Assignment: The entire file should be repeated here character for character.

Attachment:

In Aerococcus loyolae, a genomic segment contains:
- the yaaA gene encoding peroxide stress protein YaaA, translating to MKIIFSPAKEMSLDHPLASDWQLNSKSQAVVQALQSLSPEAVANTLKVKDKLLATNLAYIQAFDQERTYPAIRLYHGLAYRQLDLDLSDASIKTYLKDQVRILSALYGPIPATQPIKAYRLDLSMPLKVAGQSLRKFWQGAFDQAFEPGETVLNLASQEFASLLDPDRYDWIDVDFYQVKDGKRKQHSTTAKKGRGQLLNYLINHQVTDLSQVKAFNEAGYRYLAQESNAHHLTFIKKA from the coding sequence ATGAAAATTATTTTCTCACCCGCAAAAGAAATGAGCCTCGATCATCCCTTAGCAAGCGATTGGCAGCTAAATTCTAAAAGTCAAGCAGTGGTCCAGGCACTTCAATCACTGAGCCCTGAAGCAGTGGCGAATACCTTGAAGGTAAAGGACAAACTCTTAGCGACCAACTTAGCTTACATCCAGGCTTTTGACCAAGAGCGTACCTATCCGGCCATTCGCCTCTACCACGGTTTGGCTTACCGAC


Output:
In Aerococcus loyolae, a genomic segment contains:
- the yaaA gene encoding peroxide stress protein YaaA, translating to MKIIFSPAKEMSLDHPLASDWQLNSKSQAVVQALQSLSPEAVANTLKVKDKLLATNLAYIQAFDQERTYPAIRLYHGLAYRQLDLDLSDASIKTYLKDQVRILSALYGPIPATQPIKAYRLDLSMPLKVAGQSLRKFWQGAFDQAFEPGETVLNLASQEFASLLDPDRYDWIDVDFYQVKDGKRKQHSTTAKKGRGQLLNYLINHQVTDLSQVKAFNEAGYRYLAQESNAHHLTFIKKA from the coding sequence ATGAAAATTATTTTCTCACCCGCAAAAGAAATGAGCCTCGATCATCCCTTAGCAAGCGATTGGCAGCTAAATTCTAAAAGTCAAGCAGTGGTCCAGGCACTTCAATCACTGAGCCCTGAAGCAGTGGCGAATACCTTGAAGGTAAAGGACAAACTCTTAGCGACCAACTTAGCTTACATCCAGGCTTTTGACCAAGAGCGTACCTATCCGGCCATTCGCCTCTACCACGGTTTGGCTTACCGAC